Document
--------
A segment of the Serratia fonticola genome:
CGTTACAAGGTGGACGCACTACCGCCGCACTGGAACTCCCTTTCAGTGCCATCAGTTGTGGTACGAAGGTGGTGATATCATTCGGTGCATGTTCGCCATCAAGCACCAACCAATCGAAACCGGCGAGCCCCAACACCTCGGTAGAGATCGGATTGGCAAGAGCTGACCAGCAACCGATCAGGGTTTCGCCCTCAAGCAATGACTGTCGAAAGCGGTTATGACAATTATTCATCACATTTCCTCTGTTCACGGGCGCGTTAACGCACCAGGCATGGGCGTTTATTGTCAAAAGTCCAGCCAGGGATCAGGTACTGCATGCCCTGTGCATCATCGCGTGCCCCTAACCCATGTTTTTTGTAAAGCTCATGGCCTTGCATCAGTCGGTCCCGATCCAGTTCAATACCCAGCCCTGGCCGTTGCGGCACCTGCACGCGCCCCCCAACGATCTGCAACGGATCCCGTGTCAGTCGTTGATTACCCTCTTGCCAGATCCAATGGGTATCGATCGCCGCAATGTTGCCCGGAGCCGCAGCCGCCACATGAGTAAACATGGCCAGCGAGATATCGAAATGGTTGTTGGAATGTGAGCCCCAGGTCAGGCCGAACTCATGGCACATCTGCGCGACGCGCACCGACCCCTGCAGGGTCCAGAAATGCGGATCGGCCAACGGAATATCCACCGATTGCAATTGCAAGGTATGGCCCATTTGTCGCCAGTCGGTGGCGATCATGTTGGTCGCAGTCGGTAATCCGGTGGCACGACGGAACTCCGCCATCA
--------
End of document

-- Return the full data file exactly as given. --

A segment of the Serratia fonticola genome:
CGTTACAAGGTGGACGCACTACCGCCGCACTGGAACTCCCTTTCAGTGCCATCAGTTGTGGTACGAAGGTGGTGATATCATTCGGTGCATGTTCGCCATCAAGCACCAACCAATCGAAACCGGCGAGCCCCAACACCTCGGTAGAGATCGGATTGGCAAGAGCTGACCAGCAACCGATCAGGGTTTCGCCCTCAAGCAATGACTGTCGAAAGCGGTTATGACAATTATTCATCACATTTCCTCTGTTCACGGGCGCGTTAACGCACCAGGCATGGGCGTTTATTGTCAAAAGTCCAGCCAGGGATCAGGTACTGCATGCCCTGTGCATCATCGCGTGCCCCTAACCCATGTTTTTTGTAAAGCTCATGGCCTTGCATCAGTCGGTCCCGATCCAGTTCAATACCCAGCCCTGGCCGTTGCGGCACCTGCACGCGCCCCCCAACGATCTGCAACGGATCCCGTGTCAGTCGTTGATTACCCTCTTGCCAGATCCAATGGGTATCGATCGCCGCAATGTTGCCCGGAGCCGCAGCCGCCACATGAGTAAACATGGCCAGCGAGATATCGAAATGGTTGTTGGAATGTGAGCCCCAGGTCAGGCCGAACTCATGGCACATCTGCGCGACGCGCACCGACCCCTGCAGGGTCCAGAAATGCGGATCGGCCAACGGAATATCCACCGATTGCAATTGCAAGGTATGGCCCATTTGTCGCCAGTCGGTGGCGATCATGTTGGTCGCAGTCGGTAATCCGGTGGCACGACGGAACTCCGCCATCA